Re: Mosaic Evolution and Parsimony

Mr J.M. Ottevanger (J.Ottevanger@LIVERPOOL.AC.UK)
Sun, 12 Feb 1995 14:41:37 +0000

> evidence, to have great antiquity in hominid evolution, and cannot at
> this time be chronologically disarticulated. It appears to me
> unparsimonious to assume mosaic evolution until the evidence makes you.
> After all, if the three traits arose as a kind of package, you don't
> need separate explanations; and one explanation for three traits would
> be neater than three explanations.

That may be the case, Bob, but we cannot take three pieces of "knowledge"
(partial as it is) and ignore certain aspects of them, such as their timing.
OK, further finds will doubtless extend our knowledge of the relations
between the events we're discussing, but we do know that they are far from
simultaneous (as you recognise) and in the wrong order for a tool-driven
explanation. However I think we all agree that there may be more than one
contributing factor to each trend.
Looking at the hands of AL288 and the AL333 fossils, I think the evidence is
pretty strong that they are fairly arboreally adapted and lack the expanded
apical tufts and pollical index (not conclusive; own calculations based on
the shortest possible second ray (from the fossils) and an estimated distal
pollical phalanx),and characteristic muscle markings that many suggest are
necessary for dedicated tool manufacture with the hominoid hand (Napier,
What then is your explanation of canine reduction in terms of tool-use, if it's
not closely tied in with social behaviour? (Blame me, not Professor Holloway,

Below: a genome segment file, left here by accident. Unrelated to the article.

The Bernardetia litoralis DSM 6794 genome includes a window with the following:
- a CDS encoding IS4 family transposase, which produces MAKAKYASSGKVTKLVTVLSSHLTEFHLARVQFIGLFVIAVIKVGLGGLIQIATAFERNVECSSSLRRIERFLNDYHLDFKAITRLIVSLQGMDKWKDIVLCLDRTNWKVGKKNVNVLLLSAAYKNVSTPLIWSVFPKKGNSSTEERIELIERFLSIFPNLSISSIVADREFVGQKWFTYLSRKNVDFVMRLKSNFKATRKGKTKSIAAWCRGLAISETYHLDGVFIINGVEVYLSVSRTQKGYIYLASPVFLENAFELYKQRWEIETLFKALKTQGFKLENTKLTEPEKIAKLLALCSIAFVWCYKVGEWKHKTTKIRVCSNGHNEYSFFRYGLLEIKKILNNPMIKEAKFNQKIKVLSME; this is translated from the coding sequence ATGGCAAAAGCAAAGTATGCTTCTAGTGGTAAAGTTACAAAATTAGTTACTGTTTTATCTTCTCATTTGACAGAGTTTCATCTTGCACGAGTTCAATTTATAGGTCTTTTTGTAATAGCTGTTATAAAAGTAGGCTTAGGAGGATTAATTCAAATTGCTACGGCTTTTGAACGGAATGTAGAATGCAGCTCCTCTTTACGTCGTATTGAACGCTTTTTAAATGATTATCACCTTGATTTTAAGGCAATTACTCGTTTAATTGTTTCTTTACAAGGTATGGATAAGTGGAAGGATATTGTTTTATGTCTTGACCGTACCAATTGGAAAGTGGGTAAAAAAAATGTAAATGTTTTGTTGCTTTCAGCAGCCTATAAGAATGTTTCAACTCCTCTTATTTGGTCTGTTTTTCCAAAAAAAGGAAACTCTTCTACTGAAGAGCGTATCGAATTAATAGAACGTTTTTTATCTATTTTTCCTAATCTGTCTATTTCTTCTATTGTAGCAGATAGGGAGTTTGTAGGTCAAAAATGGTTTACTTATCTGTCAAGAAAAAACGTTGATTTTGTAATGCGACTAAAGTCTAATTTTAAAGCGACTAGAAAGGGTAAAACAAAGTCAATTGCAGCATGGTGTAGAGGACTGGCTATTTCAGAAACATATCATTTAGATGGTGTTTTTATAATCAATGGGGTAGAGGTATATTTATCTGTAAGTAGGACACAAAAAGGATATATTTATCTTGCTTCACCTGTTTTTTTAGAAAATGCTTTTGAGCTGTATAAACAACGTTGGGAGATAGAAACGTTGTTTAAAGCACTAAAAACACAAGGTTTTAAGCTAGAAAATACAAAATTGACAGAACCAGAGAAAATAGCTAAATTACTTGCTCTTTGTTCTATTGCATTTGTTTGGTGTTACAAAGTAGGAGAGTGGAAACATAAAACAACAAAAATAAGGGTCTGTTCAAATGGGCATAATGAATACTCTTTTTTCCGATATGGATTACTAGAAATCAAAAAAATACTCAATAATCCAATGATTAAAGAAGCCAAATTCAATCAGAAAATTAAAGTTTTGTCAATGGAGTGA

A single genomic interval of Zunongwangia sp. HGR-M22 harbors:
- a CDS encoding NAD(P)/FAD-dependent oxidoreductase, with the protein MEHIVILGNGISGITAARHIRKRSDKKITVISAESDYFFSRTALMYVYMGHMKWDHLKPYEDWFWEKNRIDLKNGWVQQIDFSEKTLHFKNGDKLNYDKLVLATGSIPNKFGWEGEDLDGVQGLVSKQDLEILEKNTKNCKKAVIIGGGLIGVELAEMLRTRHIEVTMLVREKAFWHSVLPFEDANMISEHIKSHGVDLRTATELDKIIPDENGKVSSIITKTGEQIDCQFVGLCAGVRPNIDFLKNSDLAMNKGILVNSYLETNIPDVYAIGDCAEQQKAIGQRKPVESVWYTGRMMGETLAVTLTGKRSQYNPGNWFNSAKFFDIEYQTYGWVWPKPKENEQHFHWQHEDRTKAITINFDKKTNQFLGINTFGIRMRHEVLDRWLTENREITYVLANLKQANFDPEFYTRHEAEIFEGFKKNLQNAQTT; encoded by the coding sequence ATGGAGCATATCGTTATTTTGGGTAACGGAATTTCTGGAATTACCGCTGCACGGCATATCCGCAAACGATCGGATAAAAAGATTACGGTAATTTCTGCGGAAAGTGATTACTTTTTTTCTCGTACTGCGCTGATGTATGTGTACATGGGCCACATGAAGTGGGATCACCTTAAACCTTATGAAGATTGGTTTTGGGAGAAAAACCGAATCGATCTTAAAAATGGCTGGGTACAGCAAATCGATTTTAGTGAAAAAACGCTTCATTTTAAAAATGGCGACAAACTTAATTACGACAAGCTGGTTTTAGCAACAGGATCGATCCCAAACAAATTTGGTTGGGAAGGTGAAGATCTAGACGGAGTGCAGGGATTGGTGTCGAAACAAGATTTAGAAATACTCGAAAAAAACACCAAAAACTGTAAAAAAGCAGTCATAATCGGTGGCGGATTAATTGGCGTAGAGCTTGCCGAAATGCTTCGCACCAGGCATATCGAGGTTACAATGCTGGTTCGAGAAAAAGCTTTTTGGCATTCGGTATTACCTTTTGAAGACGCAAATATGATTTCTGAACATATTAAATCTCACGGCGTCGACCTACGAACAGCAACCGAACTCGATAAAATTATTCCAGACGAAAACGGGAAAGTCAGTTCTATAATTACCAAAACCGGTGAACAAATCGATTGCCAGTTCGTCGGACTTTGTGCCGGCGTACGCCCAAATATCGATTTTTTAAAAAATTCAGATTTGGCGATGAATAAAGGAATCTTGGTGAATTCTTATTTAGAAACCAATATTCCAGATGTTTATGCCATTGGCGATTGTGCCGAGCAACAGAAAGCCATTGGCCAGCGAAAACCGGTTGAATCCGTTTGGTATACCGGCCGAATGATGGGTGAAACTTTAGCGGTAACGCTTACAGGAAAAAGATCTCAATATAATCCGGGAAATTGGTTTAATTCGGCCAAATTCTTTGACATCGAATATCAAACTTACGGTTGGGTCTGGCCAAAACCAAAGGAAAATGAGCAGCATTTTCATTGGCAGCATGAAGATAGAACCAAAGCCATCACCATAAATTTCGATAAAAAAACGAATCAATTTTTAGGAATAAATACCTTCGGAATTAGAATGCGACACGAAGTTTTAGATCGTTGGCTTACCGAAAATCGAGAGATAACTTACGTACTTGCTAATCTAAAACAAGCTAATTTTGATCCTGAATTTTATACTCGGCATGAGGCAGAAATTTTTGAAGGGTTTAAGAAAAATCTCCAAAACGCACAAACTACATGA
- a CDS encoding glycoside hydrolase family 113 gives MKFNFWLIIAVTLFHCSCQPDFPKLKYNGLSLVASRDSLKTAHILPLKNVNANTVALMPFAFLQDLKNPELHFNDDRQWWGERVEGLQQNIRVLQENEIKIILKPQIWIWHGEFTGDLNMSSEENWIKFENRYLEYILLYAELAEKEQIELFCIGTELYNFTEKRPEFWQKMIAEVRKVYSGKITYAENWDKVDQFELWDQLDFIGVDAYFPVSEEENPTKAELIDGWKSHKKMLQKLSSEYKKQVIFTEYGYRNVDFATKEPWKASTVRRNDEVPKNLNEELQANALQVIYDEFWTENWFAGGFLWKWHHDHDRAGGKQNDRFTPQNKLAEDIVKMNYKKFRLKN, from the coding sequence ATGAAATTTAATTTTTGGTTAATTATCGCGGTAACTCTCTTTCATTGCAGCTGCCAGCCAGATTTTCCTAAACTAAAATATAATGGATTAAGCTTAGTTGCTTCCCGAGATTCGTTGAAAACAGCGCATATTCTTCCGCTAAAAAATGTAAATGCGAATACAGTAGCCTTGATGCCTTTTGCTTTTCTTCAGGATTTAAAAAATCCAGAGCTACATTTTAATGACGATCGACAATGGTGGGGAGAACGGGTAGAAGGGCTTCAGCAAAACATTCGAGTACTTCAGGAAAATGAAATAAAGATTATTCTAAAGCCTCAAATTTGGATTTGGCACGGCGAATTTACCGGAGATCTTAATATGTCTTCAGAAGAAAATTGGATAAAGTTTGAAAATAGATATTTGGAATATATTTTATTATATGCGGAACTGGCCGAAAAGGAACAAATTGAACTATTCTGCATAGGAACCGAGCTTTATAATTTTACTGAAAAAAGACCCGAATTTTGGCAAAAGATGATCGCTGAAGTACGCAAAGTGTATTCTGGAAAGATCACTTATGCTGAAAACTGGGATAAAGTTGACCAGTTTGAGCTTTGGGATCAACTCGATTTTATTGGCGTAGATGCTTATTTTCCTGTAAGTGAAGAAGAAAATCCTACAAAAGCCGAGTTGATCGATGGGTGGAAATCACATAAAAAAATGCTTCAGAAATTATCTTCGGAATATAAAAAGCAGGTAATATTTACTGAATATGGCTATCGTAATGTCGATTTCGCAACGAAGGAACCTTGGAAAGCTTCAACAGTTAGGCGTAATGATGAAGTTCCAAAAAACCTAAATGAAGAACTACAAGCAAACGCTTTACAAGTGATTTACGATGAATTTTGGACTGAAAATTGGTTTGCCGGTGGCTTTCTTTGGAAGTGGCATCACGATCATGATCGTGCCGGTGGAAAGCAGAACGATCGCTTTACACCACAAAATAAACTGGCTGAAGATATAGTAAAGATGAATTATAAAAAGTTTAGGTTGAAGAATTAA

for objecting to its onclusion in your list.) Rob was absolutely correct to ask
for a discussion of the feedback mechanisms etc. that perhaps linked tools,
social factors and others in driving the evolution of the brain and other
character complexes. We won't get anywhere looking for a "magic pressure", as
fictional as an anatomical magic trait. Oversimplification is one problem with
supposed parsimony. Another is the appropriation of the word to disguise
ignorance (as in the ignoring of) evidence that would require a more involved
explanation. Of course it would be nice to have one neat explanation for every-
thing, but we are not mathematicians or theoretical physicists and so this
is not our role, and besides the answers would be much less inteeresting. I know
we want make-do theories whilst waiting for evidence, the thing that most
worries me is that people forget their Nissan-hut nature and cling to them when
said evidence appears. We aren't at the stage where we can define the pressures
that brought us here, to the Net, but we should look out for intricate paths as
well as straight-forward ones because they might be the paths of least
resistance i.e. parsimonious, as I understand it.
Because of all this, and sorry if I bored you, I don't accept the neat
explanation you offer. I do appreciate the final points you make:

(1) all known human societies rely heavily
> on the making and using of tools for their survival, while no other
> known species does so; (2) many species manage social relationships well
> enough to live in societies at least as large as foraging bands without
> need of human-like intelligence, so the social-intelligence hypothesis f
> ails at the outset (and lacks the tremendous parsimony of the technology
> hypothesis);and (3) rudimentary tool-use, more developed than in any
> species save our own, occurs precisely where, according to the
> technology hypothesis, it should: among our nearest living relatives,
> the chimpanzees.

but hold that number 2 only demonstrates that other species (with different
environmental and phylogenetic constraints) have not paralleled our evolution,
which is not the same as saying that they (or a member that initially founded
the trait) would not have benefited from more complex skills: of deception,
of negociation, of cooperation etc. Dunbar suggests that, besides, neocortex
size does correlate with group size, although he may push it a bit far.
Anyway, group size is not the only variable in the social requirements of a
gregarious animal. There were perhaps unique demands made of early hominids,
that complex social arrangements and skills would have been one suitable answer
to (see the recent discussions re the Ik etc.)
This is most stimulating, cheers all,